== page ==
Ori and the Blind Forest, a game made by Moon Studios, is filled with gorgeous visuals, beautiful music, and interesting gameplay. These attributes make it one of the best games on the Xbox One. But besides being a fantastic game to play through, Ori and the Blind Forest portrays ideas that make the total experience much deeper. Ori and the Blind Forest is a game that teaches anyone who plays it fundamental principles and lessons about nature.
Death in Ori and the Blind Forest
One of the most important parts of nature is the reciprocating relationship between life and death. Through its gameplay and story, Ori and the Blind Forest teaches players that life and death are inseparable and inevitable.
Within the first half-hour of gameplay, the player is introduced to the character of Naru. The player will connect with Naru and Ori as they live together in a blooming forest for many seasons. That is until the player experiences the heartbreaking death of Naru. Naru’s death is meant to have a huge emotional effect on Ori as a character, as well as on the player.
This isn’t the only time death is shown in the game. We see Kuro the Owl experience the deaths of her babies. We are told of the near extinction of the spider-like Gumon clan. And we are shown a scene where Ori nearly dies in front of the Great Spirit Tree of Nibel. We are invited to have a feeling of sadness about death, but also feel acceptance when characters have passed on. Death is something all living things, human and animal alike, will have to witness at some point. And everyone will have to gather the strength to keep living. Ori and the Blind Forest presents death in a way that makes the player really feel a sense of loss, but also gather the will to keep going and continue the story.
Animal Nature Is Not Evil in Ori and the Blind Forest
People can learn many things when observing the behavior of animals. Ori and the Blind Forest makes it abundantly clear that living creatures are never completely evil. Even the most vicious creatures in the animal kingdom don’t kill or destroy without a clear and just motivation behind their actions. In the game, Kuro the Owl is a dark creature that causes many of the hardships of other characters. However, it’s also shown that her actions are motivated by the loss of her young, a small group of baby owls that are killed before the events of the game. This causes Kuro’s sadness and rage. And those feelings cause her to wildly attack the Great Tree of Nibel, whose actions accidentally took her babies away from her. During the game, animals scattered in every area Ori explores have become corrupted because of Kuro’s actions. These animals will attack Ori not out of hatred towards him, but out of their need to survive in a forest that is becoming sick and losing its vitality. Yet the actions of Kuro and all the animals in the game aren’t pure evil. Instead, they’re desperate reactions to the hardships they have endured.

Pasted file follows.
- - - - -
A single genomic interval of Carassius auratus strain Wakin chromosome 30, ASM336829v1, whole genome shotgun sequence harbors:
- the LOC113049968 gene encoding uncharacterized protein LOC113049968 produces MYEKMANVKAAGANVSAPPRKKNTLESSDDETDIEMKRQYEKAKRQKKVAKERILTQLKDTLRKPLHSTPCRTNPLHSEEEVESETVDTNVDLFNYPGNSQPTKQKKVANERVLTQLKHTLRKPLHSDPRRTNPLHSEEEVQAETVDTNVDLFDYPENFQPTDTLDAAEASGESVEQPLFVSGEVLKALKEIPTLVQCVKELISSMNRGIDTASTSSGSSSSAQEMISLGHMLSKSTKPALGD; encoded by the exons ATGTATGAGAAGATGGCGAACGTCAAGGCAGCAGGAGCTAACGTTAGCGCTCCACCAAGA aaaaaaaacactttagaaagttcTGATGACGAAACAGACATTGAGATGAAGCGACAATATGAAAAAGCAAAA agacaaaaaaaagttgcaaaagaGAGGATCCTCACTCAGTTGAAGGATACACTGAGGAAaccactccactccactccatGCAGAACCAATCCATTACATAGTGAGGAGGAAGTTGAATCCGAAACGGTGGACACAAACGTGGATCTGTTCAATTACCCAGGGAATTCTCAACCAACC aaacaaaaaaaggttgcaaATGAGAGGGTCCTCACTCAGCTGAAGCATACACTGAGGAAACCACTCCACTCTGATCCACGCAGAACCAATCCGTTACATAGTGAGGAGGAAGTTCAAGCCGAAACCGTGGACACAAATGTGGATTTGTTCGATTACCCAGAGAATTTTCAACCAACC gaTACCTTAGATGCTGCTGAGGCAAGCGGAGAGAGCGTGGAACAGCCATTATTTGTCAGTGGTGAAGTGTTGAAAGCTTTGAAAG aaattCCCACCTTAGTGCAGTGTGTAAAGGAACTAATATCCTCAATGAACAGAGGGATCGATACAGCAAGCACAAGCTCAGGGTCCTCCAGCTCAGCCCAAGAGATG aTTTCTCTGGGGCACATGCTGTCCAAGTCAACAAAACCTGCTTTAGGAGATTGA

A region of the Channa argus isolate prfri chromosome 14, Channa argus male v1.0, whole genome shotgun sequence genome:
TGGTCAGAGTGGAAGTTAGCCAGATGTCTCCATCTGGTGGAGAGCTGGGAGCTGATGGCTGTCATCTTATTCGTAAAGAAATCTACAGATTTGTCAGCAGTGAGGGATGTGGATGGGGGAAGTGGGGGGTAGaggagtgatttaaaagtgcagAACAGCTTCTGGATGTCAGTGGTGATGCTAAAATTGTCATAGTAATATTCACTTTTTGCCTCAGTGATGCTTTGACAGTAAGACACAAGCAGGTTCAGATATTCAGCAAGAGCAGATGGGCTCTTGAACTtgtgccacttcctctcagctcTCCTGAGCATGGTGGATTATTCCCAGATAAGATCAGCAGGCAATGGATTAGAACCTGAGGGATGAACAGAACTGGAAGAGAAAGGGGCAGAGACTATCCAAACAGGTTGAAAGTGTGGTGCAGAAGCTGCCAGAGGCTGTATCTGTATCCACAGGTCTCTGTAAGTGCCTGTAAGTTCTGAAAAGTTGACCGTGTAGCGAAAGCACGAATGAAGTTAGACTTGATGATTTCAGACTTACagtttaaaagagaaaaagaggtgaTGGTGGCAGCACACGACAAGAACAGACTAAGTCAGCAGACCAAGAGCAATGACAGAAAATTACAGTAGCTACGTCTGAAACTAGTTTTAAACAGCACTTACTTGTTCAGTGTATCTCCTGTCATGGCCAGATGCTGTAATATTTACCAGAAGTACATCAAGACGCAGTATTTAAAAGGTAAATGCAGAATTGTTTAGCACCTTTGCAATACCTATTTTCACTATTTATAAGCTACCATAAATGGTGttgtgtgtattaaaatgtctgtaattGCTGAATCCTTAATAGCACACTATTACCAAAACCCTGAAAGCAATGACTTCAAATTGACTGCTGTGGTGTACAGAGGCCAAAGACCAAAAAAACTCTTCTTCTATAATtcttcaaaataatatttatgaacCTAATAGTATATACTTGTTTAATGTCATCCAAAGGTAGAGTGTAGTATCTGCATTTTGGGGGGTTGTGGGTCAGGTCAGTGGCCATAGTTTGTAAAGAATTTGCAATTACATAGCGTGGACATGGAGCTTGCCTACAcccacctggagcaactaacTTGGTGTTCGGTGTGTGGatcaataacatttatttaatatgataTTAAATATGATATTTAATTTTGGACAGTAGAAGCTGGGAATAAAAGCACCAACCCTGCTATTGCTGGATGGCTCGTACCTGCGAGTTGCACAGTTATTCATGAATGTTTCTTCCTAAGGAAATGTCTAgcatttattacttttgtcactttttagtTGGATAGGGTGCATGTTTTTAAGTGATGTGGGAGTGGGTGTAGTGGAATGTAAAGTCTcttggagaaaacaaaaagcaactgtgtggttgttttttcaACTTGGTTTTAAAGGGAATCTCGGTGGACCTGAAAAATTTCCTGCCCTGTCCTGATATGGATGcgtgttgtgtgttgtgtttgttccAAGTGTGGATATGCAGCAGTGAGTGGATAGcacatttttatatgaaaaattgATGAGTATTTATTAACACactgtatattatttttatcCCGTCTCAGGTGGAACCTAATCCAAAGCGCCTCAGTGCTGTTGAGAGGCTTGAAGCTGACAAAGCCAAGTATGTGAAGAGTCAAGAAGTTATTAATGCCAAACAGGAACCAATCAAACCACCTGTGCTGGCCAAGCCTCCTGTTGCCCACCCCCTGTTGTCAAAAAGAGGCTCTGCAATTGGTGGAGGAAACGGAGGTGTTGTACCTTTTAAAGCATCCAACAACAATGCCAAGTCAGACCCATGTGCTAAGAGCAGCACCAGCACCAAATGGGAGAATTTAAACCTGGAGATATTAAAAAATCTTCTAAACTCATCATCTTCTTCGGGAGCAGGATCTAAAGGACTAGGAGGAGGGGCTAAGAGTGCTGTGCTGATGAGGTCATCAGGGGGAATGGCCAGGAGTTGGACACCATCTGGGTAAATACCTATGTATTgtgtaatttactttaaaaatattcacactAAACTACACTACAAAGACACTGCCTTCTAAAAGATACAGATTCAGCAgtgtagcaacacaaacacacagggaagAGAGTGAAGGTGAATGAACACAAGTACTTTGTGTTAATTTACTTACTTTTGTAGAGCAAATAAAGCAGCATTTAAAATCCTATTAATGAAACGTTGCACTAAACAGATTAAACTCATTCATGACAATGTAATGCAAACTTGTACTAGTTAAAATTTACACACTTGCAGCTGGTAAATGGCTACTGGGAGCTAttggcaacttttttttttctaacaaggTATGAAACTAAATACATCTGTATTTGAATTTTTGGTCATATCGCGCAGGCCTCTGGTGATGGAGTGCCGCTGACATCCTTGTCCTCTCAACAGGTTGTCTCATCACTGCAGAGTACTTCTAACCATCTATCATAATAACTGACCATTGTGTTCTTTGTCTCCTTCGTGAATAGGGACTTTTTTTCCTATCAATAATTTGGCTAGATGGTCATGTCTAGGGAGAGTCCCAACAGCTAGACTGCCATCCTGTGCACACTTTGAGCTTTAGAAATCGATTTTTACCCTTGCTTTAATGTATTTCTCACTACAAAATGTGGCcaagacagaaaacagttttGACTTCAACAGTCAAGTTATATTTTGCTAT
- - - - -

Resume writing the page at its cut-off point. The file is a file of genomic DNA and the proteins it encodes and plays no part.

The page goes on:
The Terrible Beauty of Nature in Ori and the Blind Forest
A characteristic portrayed in many wildlife television shows is the majestic yet ferocious persona of nature itself. Animals and natural events can have a frightening and destructive appearance, yet still can be seen as beautiful. This is shown in the section where Ori and her spirit friend Sein go to cleanse the waters of the forest of Nibel. Both Ori and Sein must escape from a giant tree that is rapidly filling with pure water rushing towards the sky. The visuals of the escape scene, in conjunction with the music, evoke a feeling of admiration and a sense of urgency to survive. This is very similar to viewing a giant thunderstorm and recognizing the awesome power and wonder of it, yet still wanting to stay a safe distance away. This section of the story shows that elements of nature can be powerfully scary and yet still maintain an element of beauty and majesty at the same time.
The Power of Nature in a Game
Ori and the Blind Forest is an E-rated game with a deep story and fun gameplay that offers so much more than is obvious at first glance. Playing the game can offer a new appreciation and understanding of nature, which can be applicable to all facets of our lives. While it may not be the same as a “National Geographic” special, Ori and the Blind Forest provides a unique experience with just as much genuine substance about nature.